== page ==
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12 tips for preparing your property for hurricane season

by Misty Anderson

It’s June and the start of the 2021 hurricane season. If you live as close to the coast as I do, hurricanes are just another aspect of long, hot and humid summers.

It’s important to note that while hurricanes usually come with a lot of notice, some storms can form quickly off the coast, which has happened several times in the past year. For 2021, NOAA has forecast an active hurricane season in the Atlantic. Now is an excellent time to start preparing your yard for an upcoming storm.

Proper storm preparation can save your family thousands of dollars in landscaping and structural damage. Most of us in the Houston area are still spending money to replace our landscapes from hyperactive winter storms this year, so I highly recommend completing these 12 steps to save your trees, grass, flowers, vegetables, shrubs, and ornaments.

12 tips for preparing your property for hurricane season

1 – This is a great time to prune your trees and shrubs by a professional tree service or if you have a family member who loves chain saws and logging and won’t injure your trees, recruit them. I have two fairly large oak trees in my front yard, which I recently pruned last week. You’re too late. If a category 2 or 3 storm had hit, I would have done massive damage to my roof and maybe some windows.

2- Check all your trees for any rotting branches or roots, then cut off any branches that are dead or could fall off in high winds. When pruning trees, be sure to maintain large, healthy branches.

3 – If you have dead trees, remove them immediately. The snowy apocalypse left many of us in Texas with dead trees. If your tree becomes unhealthy, there is a high probability that it will fall during a storm. I met a woman this week who didn’t hire a professional to prune her tree, and her tree had a cut wound. He’s dead now. It will have to remove it before the Atlantic Ocean becomes active.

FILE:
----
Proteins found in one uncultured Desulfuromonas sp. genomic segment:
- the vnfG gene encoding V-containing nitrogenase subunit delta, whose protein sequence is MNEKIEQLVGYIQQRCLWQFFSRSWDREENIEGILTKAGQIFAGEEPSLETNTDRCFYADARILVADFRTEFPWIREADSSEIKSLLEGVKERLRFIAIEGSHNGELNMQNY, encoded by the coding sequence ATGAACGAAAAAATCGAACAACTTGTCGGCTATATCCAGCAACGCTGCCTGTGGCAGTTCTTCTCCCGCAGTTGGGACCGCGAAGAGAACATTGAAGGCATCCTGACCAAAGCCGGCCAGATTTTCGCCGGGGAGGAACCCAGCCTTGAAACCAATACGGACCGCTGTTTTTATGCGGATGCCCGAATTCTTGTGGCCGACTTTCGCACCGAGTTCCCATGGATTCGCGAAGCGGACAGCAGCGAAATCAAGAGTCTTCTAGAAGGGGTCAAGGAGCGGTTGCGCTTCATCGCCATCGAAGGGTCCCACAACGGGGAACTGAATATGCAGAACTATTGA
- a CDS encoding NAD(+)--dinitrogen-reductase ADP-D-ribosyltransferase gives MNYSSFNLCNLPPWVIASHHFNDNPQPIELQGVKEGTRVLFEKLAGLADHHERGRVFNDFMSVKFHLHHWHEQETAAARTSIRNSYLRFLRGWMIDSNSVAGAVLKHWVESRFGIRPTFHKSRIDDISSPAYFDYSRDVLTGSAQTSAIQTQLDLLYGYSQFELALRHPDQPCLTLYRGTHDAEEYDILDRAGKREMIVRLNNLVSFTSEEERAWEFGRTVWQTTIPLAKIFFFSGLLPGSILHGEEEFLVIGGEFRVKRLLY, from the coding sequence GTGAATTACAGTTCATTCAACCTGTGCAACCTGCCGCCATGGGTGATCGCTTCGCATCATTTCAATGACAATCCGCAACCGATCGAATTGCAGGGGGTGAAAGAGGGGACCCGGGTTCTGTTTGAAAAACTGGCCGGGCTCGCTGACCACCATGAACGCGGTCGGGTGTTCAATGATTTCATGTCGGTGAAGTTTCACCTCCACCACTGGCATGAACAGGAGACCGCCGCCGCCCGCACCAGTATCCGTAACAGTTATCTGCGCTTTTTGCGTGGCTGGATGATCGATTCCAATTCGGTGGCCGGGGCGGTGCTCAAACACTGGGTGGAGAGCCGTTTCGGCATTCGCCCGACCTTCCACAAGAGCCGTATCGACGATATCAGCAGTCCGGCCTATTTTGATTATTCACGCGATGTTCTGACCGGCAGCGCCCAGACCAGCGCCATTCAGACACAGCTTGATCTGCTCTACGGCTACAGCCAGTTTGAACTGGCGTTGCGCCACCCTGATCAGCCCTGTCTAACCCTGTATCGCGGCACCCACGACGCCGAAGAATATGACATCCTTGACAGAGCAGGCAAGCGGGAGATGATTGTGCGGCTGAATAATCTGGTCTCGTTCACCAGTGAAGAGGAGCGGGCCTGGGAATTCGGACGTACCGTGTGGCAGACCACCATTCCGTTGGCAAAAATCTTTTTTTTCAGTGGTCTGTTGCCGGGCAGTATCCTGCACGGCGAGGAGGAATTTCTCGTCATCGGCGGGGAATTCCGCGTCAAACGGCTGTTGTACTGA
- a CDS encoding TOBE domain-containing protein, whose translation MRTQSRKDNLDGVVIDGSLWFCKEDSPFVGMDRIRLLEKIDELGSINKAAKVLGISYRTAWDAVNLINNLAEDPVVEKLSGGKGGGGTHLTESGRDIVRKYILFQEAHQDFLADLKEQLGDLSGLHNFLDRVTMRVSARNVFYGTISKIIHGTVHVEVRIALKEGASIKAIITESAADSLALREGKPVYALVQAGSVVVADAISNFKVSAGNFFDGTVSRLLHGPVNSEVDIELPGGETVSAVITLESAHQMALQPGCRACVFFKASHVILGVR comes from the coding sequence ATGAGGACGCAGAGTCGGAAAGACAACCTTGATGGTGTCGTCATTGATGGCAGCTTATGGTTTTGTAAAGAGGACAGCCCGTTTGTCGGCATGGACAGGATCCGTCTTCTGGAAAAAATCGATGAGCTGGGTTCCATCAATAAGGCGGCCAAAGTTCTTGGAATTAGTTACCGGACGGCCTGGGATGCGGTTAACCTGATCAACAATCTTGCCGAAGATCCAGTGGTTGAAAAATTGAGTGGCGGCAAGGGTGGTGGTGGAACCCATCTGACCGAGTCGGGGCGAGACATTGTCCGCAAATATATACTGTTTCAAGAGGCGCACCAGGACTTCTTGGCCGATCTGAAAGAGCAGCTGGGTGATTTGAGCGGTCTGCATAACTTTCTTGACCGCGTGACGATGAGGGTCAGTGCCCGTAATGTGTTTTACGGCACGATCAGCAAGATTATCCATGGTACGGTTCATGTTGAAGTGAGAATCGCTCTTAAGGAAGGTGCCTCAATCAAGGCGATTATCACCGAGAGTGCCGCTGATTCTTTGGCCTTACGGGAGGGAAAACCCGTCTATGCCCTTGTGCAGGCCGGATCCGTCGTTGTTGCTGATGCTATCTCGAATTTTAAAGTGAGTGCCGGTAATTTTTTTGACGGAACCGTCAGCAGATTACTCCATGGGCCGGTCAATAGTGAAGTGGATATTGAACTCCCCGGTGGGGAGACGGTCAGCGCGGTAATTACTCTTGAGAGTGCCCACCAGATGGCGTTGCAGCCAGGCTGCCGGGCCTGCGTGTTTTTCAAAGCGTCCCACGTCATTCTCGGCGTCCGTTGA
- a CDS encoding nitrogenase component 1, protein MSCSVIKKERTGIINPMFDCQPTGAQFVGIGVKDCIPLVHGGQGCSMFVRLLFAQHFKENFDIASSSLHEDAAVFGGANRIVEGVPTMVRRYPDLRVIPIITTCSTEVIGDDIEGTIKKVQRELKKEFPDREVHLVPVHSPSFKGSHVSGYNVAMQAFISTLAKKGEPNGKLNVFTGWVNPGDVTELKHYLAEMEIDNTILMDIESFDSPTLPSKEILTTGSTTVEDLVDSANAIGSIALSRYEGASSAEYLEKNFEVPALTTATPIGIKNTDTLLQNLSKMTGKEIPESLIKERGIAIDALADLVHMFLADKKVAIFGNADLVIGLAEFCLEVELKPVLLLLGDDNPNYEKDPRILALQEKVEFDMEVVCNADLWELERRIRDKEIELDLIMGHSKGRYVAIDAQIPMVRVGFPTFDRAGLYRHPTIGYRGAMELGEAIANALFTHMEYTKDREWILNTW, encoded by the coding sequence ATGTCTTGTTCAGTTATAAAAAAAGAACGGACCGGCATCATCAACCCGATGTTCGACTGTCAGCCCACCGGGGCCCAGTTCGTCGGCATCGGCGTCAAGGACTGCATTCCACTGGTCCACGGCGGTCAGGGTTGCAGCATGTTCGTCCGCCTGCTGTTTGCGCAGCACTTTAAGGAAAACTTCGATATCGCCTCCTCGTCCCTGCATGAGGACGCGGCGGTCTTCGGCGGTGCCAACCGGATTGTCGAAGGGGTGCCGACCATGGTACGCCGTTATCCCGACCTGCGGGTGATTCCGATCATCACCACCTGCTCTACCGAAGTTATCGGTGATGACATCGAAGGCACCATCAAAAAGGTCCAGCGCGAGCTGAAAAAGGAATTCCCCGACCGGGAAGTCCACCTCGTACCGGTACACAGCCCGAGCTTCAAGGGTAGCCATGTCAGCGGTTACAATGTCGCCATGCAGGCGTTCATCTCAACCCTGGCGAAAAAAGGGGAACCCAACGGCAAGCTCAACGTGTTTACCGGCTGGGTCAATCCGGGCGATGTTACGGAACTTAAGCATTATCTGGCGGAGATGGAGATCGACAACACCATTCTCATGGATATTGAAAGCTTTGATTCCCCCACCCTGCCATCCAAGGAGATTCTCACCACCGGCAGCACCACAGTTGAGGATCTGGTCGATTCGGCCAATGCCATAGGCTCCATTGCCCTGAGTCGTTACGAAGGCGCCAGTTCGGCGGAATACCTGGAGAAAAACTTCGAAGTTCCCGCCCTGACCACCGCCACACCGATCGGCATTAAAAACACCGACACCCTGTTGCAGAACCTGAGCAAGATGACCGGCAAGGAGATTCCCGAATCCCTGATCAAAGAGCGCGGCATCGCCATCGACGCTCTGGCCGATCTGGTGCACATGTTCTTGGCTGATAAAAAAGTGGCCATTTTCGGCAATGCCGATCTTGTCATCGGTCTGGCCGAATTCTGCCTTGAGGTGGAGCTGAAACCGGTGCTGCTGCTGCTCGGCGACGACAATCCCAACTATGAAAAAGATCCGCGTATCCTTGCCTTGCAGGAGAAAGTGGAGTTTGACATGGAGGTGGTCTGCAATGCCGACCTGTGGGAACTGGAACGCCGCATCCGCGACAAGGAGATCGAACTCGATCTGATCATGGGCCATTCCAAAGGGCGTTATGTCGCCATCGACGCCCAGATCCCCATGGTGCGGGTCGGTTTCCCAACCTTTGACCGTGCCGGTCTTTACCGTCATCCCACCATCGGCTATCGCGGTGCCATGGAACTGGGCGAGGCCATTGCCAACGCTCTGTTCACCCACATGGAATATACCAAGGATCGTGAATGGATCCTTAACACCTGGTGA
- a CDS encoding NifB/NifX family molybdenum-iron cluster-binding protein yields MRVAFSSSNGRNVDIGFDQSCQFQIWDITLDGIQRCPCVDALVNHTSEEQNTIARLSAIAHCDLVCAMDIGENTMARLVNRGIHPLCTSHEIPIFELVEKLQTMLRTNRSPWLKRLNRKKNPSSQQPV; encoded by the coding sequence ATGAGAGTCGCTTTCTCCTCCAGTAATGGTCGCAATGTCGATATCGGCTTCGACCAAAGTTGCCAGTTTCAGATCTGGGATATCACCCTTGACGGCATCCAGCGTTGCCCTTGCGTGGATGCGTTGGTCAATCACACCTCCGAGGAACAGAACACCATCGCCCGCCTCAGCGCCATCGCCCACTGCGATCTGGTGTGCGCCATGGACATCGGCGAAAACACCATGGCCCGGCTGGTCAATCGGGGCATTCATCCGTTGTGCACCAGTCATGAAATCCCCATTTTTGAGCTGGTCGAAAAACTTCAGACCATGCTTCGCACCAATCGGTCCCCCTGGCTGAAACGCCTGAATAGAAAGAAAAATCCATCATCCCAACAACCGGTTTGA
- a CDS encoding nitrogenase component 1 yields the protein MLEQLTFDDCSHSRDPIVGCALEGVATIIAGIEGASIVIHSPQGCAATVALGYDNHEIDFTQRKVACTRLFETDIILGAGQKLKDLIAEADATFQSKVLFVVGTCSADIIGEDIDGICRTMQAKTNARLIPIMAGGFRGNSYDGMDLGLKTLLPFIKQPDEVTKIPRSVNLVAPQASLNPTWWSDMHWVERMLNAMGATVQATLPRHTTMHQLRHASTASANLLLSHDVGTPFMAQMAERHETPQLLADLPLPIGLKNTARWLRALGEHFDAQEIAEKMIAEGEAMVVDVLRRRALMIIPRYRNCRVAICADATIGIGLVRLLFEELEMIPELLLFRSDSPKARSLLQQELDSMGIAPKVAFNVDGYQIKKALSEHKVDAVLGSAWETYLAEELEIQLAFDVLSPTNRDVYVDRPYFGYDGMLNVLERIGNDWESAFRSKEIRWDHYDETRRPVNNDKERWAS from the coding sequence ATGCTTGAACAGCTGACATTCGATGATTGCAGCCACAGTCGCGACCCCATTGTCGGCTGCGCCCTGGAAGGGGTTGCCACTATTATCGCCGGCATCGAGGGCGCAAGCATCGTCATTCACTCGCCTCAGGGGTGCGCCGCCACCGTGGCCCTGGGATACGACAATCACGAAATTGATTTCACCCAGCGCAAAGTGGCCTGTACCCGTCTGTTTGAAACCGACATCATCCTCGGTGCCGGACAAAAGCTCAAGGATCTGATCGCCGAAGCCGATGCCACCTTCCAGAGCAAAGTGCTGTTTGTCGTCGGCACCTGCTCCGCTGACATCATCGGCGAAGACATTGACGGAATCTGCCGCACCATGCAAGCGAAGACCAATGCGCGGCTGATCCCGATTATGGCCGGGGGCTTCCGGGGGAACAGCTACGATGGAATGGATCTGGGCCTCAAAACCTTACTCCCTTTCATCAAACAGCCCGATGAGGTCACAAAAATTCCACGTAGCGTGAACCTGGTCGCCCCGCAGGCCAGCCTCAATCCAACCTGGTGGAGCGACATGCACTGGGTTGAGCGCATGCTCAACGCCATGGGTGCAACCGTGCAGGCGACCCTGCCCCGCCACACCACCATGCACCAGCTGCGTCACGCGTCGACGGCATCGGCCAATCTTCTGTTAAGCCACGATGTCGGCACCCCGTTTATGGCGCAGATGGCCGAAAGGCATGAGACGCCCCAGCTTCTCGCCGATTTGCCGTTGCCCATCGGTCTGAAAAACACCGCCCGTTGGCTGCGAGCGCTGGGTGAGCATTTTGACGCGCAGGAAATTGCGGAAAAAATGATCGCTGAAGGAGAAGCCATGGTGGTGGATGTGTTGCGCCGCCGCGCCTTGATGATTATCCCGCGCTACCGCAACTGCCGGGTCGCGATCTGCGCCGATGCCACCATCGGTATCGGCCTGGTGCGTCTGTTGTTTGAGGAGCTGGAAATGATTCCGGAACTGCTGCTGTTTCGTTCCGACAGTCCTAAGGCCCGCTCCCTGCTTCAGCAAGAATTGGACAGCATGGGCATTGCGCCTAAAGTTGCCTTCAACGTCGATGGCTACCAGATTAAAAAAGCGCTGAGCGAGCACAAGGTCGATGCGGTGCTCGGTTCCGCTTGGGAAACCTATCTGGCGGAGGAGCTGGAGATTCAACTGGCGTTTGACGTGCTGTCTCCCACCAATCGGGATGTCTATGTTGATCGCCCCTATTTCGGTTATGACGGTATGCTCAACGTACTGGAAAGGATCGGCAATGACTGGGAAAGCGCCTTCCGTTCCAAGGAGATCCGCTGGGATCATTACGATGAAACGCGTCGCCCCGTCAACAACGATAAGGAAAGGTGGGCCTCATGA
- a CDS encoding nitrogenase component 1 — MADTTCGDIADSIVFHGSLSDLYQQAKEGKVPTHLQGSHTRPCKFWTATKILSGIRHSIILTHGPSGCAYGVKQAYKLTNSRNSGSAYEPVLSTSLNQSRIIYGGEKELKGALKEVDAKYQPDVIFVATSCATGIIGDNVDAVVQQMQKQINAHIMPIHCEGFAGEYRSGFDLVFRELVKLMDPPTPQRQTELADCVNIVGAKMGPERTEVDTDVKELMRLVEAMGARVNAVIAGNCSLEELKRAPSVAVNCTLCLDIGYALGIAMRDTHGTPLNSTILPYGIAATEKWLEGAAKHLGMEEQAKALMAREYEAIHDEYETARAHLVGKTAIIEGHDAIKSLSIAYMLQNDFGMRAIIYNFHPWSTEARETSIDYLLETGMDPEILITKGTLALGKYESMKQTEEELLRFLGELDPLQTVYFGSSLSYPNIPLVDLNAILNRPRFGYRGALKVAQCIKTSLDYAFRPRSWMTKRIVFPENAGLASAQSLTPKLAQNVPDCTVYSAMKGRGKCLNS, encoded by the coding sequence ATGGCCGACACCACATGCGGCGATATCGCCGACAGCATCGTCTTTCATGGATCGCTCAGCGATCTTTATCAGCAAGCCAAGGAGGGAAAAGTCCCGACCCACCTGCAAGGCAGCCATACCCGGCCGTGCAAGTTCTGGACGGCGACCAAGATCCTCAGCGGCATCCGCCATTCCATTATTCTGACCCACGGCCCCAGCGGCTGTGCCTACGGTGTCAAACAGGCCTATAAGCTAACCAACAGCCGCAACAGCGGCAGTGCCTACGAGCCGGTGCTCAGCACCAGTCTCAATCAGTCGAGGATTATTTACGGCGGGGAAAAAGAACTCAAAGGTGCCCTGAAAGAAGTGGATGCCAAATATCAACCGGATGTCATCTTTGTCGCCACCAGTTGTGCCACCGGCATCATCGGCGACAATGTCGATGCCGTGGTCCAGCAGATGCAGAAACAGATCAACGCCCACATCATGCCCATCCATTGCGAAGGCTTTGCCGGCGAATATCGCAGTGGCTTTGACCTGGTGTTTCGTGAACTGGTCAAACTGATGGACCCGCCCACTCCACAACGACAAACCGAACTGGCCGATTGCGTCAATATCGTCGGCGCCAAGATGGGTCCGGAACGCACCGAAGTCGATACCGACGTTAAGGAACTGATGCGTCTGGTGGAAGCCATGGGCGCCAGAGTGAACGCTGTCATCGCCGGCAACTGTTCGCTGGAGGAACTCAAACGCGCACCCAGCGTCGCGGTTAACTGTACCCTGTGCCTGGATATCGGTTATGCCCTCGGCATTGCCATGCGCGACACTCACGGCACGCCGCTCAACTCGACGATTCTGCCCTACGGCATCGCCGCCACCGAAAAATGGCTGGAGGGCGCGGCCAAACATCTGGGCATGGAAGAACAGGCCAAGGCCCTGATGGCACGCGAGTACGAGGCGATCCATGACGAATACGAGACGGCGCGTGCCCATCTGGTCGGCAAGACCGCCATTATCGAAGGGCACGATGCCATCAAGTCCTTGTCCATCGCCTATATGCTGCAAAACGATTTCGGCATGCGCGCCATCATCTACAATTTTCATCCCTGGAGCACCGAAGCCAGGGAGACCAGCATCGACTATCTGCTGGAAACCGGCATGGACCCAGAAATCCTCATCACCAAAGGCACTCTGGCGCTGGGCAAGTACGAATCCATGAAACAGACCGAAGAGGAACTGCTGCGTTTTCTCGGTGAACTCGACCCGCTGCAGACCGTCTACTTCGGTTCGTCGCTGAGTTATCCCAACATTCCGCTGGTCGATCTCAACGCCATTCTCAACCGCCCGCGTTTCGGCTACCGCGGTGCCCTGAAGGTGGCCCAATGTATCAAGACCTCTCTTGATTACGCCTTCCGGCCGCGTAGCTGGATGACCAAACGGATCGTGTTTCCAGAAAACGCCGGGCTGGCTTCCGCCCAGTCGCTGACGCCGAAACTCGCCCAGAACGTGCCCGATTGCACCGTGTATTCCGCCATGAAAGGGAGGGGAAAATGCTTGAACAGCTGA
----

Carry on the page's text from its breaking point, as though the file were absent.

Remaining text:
4 – If you have planted new trees, consider putting them on the ground before a storm hits the beach. Old trees have established roots, but new trees do not have roots strong enough to keep them in the ground. When nesting, it is important to keep the tie loose enough so that the tree can move with the wind. If it is too loose, the rope will loosen, and you will likely lose your new tree.

5- Bring all potted plants into your home, shed or garage. Since wind is one of the primary risks that comes with a tornado, you want anything loose that can become tossed away. Also, any plants that are small or delicate that can lose their leaves should be brought in as well.

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6 – If you have tall pots and nowhere to store them inside your house, garage or shed, put them on their sides.

7 – If you have a trellis, you need to install it on the ground because it can easily blow off during high winds.

8 – If you have a vegetable garden or fruit trees, pick the fruits before the storm. You will likely lose what remains.

9- Turn off your irrigation system. There will be enough rain, and the water system may be damaged in a storm.

10- Now is an excellent time to clean the rain gutters. I did this last week and found sunflowers growing on one tree and a few trees. You want to remove any debris near the roof of your home. Another thing to look for is the health of the gutters. Verify that it is still attached to your home. If you find one loose, re-secure it.

11- Remove all tools, furniture, and patio decorations from your garden before a storm strikes, and put them inside your garage or shed. When I was a kid, my dad would take my sisters and I walk in a grid pattern in the back and front yards looking for any loose little things that could get projected. It only takes one small ingredient to cause damage during a tornado. Don’t forget to move the litter boxes to your garage. There is nothing worse than looking out your window and seeing your trash can.

12 – Once everything is secured, mow your lawn and make sure to cut it to a lower level than you normally would. When the grass is shorter, it is easier for you to see debris and collect leaves when the storm passes.

While hurricanes can be stressful for homeowners in the path of a hurricane, knowing how to prepare before the storm can save you valuable time and money after the storm. I hope this list helps you prepare for hurricane season.

Additional reading:

Without this tool in your hurricane supply, you can be screwed

Hurricane Preparedness Technology Equipment

5 possible hurricane consequences to be prepared for

Basic hurricane preparedness skills you need to know before the next storm arrives

This article was originally published on Ready feeding™ on June 24, 2021


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